In the mid 900's, the Nitenmangrey degenerated into a hopelessly alcoholic culture. Between the Adlorst and the proliferation of Kreem Pyes, business ground to a halt, the functions of governance were abandoned, and the culture fell into disarray. When the culture awoke the next morning, so to speak, the hangover never went away. By -900 EC, the great civilization had all but vanished.
The Nitenmangrey Religion
Of inestimable impact on today's Ghyll is the Nitenmangrey religion.
During the -50's, the age of religious tolerance, it was customary to attribe any weird religious practice to the Nitenmangrey. Thus, the gap between the populist view of Nitenmangrey religion and the actual scholarly knowledge is significant. For example, neither worshiping dead monkeys, nor the ingestion of live ones, can be reliably attributed to anything other than too much beer and dares at New Year's Day parties.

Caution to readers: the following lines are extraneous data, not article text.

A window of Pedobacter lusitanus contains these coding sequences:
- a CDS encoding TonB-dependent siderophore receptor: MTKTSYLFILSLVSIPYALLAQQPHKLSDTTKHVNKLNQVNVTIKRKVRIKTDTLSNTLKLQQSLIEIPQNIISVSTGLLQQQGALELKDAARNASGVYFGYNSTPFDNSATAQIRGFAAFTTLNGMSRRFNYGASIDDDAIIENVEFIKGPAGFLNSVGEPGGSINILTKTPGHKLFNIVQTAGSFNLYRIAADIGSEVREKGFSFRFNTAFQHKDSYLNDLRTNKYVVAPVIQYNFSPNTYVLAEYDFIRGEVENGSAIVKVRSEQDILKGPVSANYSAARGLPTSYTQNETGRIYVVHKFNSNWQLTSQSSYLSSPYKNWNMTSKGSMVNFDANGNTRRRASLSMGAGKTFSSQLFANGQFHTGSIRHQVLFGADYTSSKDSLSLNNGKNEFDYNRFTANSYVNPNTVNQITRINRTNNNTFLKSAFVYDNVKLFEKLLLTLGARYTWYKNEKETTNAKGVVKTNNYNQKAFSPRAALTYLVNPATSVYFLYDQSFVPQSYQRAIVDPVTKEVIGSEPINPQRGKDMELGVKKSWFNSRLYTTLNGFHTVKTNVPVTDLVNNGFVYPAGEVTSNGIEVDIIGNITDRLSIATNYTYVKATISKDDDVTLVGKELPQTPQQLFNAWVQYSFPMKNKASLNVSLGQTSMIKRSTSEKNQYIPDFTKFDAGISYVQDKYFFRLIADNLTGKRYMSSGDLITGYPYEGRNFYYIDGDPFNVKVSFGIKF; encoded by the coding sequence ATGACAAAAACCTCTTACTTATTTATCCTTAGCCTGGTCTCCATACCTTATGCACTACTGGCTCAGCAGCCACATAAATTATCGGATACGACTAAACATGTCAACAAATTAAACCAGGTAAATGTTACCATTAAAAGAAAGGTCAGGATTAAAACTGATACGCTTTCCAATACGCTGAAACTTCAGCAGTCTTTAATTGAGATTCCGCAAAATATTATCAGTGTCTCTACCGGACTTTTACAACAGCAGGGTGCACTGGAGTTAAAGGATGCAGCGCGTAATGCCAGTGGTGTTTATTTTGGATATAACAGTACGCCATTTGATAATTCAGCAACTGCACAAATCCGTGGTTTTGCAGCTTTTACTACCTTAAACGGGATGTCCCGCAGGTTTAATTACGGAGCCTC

However, the true Nitenmangrey religion has given us such sacred rites as the blessing of the Darseed, the solemn 'WHOOOP' uttered before (and, occasionally, after) Bindlet Ball games, and Aquentravalkeration.
The BoFK, and the modern Nitenmangrey Cult
The Bureau of Forgotten Knowledge has made a concerted effort to unforget the details of the Nitenmangrey Religion. Indeed, this is one of their central foci. This focus has, unwittingly, led to the emergence of the Nitenmangrey Cult. This cult bears a small resemblance to the ancient religion, in so far as anything is known aboout it or uncovered by the BoFK.
Where details are unknown, the members of the cult seem perfectly content to be creative, or, as the official process is called, Making Crap Up. Indeed, every year, it is requisite to add at least three major beliefs to the cult, while others inevitably pass out of vogue via attrition.
The latest thing seems to be the fervent belief that submerging oneself in purified darseed oil will lead to eternal life. Certainly, the many people who have drowned in investigating this belief now know one way or the other.
--DrBacchus 09:53, 14 Jan 2005 (EST)